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Miami’s venerable M Ensemble is a company that sometimes dips into its rich history to mount fresh productions of past shows. For its second production in its versatile new home at the Sandrell Rivers Theater in Liberty City, the troupe is revisiting Darren Canady’s “Brothers of the Dust.” Winner of the 2012 M. Elizabeth Osborn Award from the American Theatre Critics Association, the ..

“El cuento de Rene,” actor and director Larry Villanueva’s adaptation of Cuban writer Rene Ariza’s short stories into a work of theater, is more than an homage. It’s a statement on oppression. Ariza was sentenced to eight years in prison for trying to send manuscripts abroad. He was banned from creating theater in Cuba and condemned as “counter-revolutionary.” Ariza served five years of h..

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{This interview was conducted before the film making team went on to amazing Oscar success.} Playwright Tarell Alvin McCraney and filmmaker Barry Jenkins are nine miles away from the Liberty City housing projects where they both grew up, but they are worlds away. They are at the picturesque Standard Hotel to talk about the new movie "Moonlight," with a screenplay by Jenkins base..

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Sales of George Orwell’s chilling dystopian novel “1984” have soared during the early days of the Trump administration, the headlines pouring out of Washington having repositioned a 1949 literary classic as a 21st century cautionary tale. The late Czech president and playwright Václav Havel brought his deeply observed, hard-earned perspective on life under totalitarianism to the stage..

“Carousel,” which contains some of the most gorgeous and memorable songs ever written for a musical, may be a musical you’ve never seen, though it has been around since 1945. The follow-up to “Oklahoma!,” Richard Rodgers and Oscar Hammerstein II’s hugely successful debut as a composer-lyricist team, “Carousel” requires a huge cast by today’s standards, an orchestra that can do that gl..

Before women like movie star Melissa McCarthy, Chrissy Metz of NBC’s “This Is Us” and Whitney Thore of TLC’s “My Big Fat Fabulous Life” became widely embraced personalities, Josefina Lopez wrote a play titled “Real Women Have Curves.” Lopez’s 1994 comedy, made into a 2002 movie that marked America Ferrera’s film debut, is about many things. Its subjects include the fears of undocument..

Stephen Adly Guirgis won the 2015 Pulitzer Prize for drama for his darkly comic “Between Riverside and Crazy.” Two years later, as GableStage’s sizzling new production so abundantly demonstrates, the play feels completely of the moment – in part because its characters traffic in “alternative facts.” Retired New York cop Walter “Pops” Washington (Leo Finnie) refuses to settle an eight-..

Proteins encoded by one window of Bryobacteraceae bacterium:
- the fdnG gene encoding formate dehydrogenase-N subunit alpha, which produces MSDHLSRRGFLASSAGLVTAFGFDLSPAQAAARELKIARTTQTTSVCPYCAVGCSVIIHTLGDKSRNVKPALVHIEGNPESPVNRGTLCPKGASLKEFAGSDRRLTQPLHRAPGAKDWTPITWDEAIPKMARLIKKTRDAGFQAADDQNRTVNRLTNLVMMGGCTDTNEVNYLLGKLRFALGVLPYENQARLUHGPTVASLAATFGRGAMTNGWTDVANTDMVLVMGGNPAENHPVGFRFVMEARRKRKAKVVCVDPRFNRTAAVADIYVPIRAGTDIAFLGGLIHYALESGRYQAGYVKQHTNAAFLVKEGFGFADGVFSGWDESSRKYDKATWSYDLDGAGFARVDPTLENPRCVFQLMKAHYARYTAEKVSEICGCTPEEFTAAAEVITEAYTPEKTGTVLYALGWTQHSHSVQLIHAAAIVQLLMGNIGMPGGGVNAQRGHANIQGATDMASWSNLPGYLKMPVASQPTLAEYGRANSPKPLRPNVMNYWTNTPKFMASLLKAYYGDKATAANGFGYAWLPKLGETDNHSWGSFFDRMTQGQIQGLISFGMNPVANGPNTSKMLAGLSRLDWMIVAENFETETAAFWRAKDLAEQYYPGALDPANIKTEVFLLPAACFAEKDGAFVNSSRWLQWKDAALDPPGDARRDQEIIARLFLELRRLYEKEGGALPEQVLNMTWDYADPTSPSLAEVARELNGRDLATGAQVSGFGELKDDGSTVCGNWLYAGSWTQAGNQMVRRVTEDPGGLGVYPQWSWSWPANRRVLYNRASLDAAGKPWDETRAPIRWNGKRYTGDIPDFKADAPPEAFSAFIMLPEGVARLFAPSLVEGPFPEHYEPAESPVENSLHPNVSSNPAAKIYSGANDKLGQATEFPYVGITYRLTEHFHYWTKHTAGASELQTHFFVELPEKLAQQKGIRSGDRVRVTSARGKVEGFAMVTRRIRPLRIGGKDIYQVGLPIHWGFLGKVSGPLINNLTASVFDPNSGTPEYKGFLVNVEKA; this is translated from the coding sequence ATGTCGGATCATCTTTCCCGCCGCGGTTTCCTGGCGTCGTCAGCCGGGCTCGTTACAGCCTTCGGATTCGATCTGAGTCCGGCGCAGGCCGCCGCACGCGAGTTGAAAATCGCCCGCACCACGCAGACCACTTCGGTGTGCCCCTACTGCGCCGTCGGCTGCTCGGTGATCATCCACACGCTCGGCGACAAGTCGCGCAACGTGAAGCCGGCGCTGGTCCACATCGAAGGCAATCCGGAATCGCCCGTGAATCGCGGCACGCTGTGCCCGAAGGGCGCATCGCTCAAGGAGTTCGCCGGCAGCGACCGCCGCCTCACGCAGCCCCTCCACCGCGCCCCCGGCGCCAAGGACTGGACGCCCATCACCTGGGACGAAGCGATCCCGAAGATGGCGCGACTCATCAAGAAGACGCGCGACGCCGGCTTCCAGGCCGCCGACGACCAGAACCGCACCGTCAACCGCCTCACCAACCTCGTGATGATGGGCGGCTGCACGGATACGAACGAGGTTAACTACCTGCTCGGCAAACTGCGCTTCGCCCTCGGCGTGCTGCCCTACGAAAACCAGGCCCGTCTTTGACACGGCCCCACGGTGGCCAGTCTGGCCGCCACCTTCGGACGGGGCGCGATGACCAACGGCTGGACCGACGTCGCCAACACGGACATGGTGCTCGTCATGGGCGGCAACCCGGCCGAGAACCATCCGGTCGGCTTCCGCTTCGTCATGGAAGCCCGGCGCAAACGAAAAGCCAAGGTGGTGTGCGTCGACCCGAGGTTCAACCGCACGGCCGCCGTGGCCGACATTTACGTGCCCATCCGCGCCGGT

Neo-Impressionist Georges Seurat was an influential visionary whose pointillist work launched a movement before his untimely death in Paris in 1891 at the age of 31. He spent two years painting his masterpiece, “A Sunday Afternoon on the Island of La Grande Jatte,” in which tiny dots of juxtaposed color viewed at the right distance transform into a host of Parisians relaxing on an island ..

Miami choreographer Augusto Soledade has been a fixture in the local dance world since he arrived here in 2004. His cast has shifted over the years and he continues to challenge himself artis..

In one duet, two dancers use their bodies as counterweights, springing forth from each other’s bodies with explosive power. In another, dancers form a sharp line before torsos undulate and fa..

Teacher, choreographer and activist Dale Andree is known for her ability to merge activism with dance. Andree founded and directs National Water Dance, a site-specific project that joins danc..

In 2016, Philadelphia-based Koresh Dance company crossed their 25-year mark. To celebrate, the company returns to Miami’s Adrienne Arsht Center for the Performing Arts with a 25th anniversary..

From singers like Joan Baez to poets like Maya Angelou to anonymous knitters of pink pussy hats, creative women have played an essential role in this country as agitators and activists. Likew..

When Dimensions Dance Theatre of Miami (DDTM) takes the stage this weekend, it will present a program rich in the cultural milieu of Miami. Co-founders Jennifer Kronenberg and Carlos Guerra i..

It is an awe-inspiring experience to see the Alvin Ailey American Dance Theater dancers perform. They are well trained dancers, athletes and artists. Not often known is that some of the dance..

Back for an 8th season in Miami, the legendary Alvin Ailey American Dance Theater packs the house every year. With Liberty City hometown hero Robert Battle in his fifth year, we have many rea..